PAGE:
Place the bread in a bowl with a little splash of milk and let it soak for a few minutes. Meanwhile, in a hot skillet, brown the meat in a little olive oil, breaking the meat up with a wooden spoon as it browns. When the meat is almost done, season with sea salt and freshly ground black pepper and cook until done, then set aside in a large bowl. Add the chopped eggplant, chopped mushrooms (optional) and finely chopped garlic to the meat mixture, then remove to a food processor fitted with a steel blade and process until coarsely ground. Return to the bowl and season with chopped fresh thyme, chopped parsley and a beaten egg. Stir well to combine and add a splash of milk and a tablespoon of all-purpose flour to bind the mixture, and then with a spoon carefully stuff the tomatoes with the meat and vegetable mixture. Place the stuffed tomatoes in an ovenproof pan (it’s okay that they touch), replace the reserved tomato tops and bake for 30 to 35 minutes until the filling is heated through (registers 160 degrees F on an instant read thermometer) and the tomatoes have softened. Carefully remove the tomatoes from the pan and serve either hot or warm.
Cook’s note: Christopher used equal parts veal, beef and pork, but some lamb, which is very popular in Provence, would be wonderful either added to or substituted for one of the other meats in the mixture.
Arugula Salad with Parmesan “Snow”
From My Carolina Kitchen, serves 4, easily doubled
4 cups fresh arugula
Good Parmesan cheese
1 tablespoon vinegar of your choice, balsamic, red wine
Maldon sea salt
3 tablespoons extra-virgin olive oil
1 teaspoon Dijon mustard
Freshly ground black pepper
Place a wedge of Parmesan cheese briefly in the freezer for about 20 minutes. In the meantime make the vinaigrette by placing the vinegar, oil, salt and Dijon mustard in a jar with a tight fitting lid, then shake well to mix. Add arugula to a large salad bowl and toss with the vinaigrette. Season with some freshly ground black pepper. Divide the tossed arugula among 4 plates and, using a rasp grater, grate the Parmesan “snow” directly on top of the each individual salad and serve right away.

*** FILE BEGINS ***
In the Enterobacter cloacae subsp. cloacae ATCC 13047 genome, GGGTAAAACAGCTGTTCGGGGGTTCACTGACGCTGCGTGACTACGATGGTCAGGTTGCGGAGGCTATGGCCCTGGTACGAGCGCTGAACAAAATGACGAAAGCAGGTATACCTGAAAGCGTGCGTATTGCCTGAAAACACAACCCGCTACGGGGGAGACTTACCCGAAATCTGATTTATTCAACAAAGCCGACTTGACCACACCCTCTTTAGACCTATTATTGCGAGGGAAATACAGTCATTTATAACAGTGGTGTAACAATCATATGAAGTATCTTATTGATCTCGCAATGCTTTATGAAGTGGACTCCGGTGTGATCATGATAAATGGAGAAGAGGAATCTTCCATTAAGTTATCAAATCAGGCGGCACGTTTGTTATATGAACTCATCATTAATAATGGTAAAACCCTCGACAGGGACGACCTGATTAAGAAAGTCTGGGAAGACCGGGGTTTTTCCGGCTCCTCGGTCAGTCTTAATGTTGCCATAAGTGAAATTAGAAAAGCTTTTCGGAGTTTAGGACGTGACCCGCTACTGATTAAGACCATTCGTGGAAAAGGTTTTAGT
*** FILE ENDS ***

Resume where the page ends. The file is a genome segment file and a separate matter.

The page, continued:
Today I also have another tomates farcie, which is an old Hoffer family favorite – Tomates Provençal that is paired with chicken breasts with pancetta cream and peas, post and printable recipe link here. Tomates Provençal uses seasoned bread crumbs as a stuffing rather than a meat and vegetable mixture. These tomatoes appear as a side dish on our table almost year-around. Did I hear you say you serve tomatoes in the winter? Well, yes. I find that when you bake tomatoes, the process of baking softens the tomatoes and lets their own flavors shine. If it’s winter when tomatoes aren’t their best, I’ll sprinkle just a tad of sugar in their centers before salting and stuffing them. That little touch of sugar brings out the tomatoes own natural sugars and makes a big difference. But be careful, you don’t want to be able to taste the sugar, so use a light hand.
An old Hoffer family favorite, serves 4, easily doubled or tripled
Preheat the oven to 400 degrees F. Cut the stem end off of each tomato and remove about a third to half of the core and discard. If necessary, cut a thin slice from the bottom so the tomato will stand upright. Sprinkle the insides of the tomatoes liberally with good sea salt and turn the tomato over and let drain on a rack or paper towels. In a bowl mix together equal parts seasoned dried bread crumbs and Panko bread crumbs with your choice of chopped fresh herbs (I like flat-leaf parsley, thyme and rosemary, or if fresh basil is in season, use in place of the rosemary). Drizzle a little good extra-virgin olive oil in the crumb mixture and mix until it comes together, then stuff the crumb mixture into the tomatoes, mounding on top with a spoon.
Place the tomatoes, crumb side up, in an ovenproof pan and drizzle a little more extra-virgin olive oil over the tops, letting some fall into the pan. It’s fine if the tomatoes touch. It helps them hold themselves upright. Roast for 20 to 25 minutes until the tops are golden and the tomatoes have started to soften. Check the tomatoes at 15 minutes to make sure the crumbs aren’t burning. Serve hot, warm, or at room temperature as a side dish.
Variations: Add a small piece of raw bacon on top of the crumbs before placing in the oven. Include some finely chopped garlic in the crumb stuffing. Vary the fresh herbs according to your taste.